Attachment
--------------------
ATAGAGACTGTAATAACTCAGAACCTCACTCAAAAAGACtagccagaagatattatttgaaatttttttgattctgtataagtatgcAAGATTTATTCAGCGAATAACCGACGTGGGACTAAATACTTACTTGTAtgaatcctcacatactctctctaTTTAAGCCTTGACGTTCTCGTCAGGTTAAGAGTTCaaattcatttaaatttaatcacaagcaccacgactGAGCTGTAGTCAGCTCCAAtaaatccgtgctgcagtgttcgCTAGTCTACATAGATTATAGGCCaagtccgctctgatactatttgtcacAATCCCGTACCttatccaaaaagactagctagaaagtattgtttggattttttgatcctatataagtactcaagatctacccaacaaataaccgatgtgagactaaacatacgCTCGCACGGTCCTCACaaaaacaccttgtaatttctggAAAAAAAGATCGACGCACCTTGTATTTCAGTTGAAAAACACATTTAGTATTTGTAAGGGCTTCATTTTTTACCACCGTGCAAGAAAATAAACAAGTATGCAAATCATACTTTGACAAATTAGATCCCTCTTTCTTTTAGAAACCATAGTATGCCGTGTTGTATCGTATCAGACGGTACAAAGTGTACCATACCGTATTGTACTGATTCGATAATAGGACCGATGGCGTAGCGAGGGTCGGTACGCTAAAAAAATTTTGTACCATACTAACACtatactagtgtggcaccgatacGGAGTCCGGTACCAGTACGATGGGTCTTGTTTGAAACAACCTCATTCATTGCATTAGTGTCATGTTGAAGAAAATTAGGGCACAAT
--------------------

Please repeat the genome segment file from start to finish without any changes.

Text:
ATAGAGACTGTAATAACTCAGAACCTCACTCAAAAAGACtagccagaagatattatttgaaatttttttgattctgtataagtatgcAAGATTTATTCAGCGAATAACCGACGTGGGACTAAATACTTACTTGTAtgaatcctcacatactctctctaTTTAAGCCTTGACGTTCTCGTCAGGTTAAGAGTTCaaattcatttaaatttaatcacaagcaccacgactGAGCTGTAGTCAGCTCCAAtaaatccgtgctgcagtgttcgCTAGTCTACATAGATTATAGGCCaagtccgctctgatactatttgtcacAATCCCGTACCttatccaaaaagactagctagaaagtattgtttggattttttgatcctatataagtactcaagatctacccaacaaataaccgatgtgagactaaacatacgCTCGCACGGTCCTCACaaaaacaccttgtaatttctggAAAAAAAGATCGACGCACCTTGTATTTCAGTTGAAAAACACATTTAGTATTTGTAAGGGCTTCATTTTTTACCACCGTGCAAGAAAATAAACAAGTATGCAAATCATACTTTGACAAATTAGATCCCTCTTTCTTTTAGAAACCATAGTATGCCGTGTTGTATCGTATCAGACGGTACAAAGTGTACCATACCGTATTGTACTGATTCGATAATAGGACCGATGGCGTAGCGAGGGTCGGTACGCTAAAAAAATTTTGTACCATACTAACACtatactagtgtggcaccgatacGGAGTCCGGTACCAGTACGATGGGTCTTGTTTGAAACAACCTCATTCATTGCATTAGTGTCATGTTGAAGAAAATTAGGGCACAAT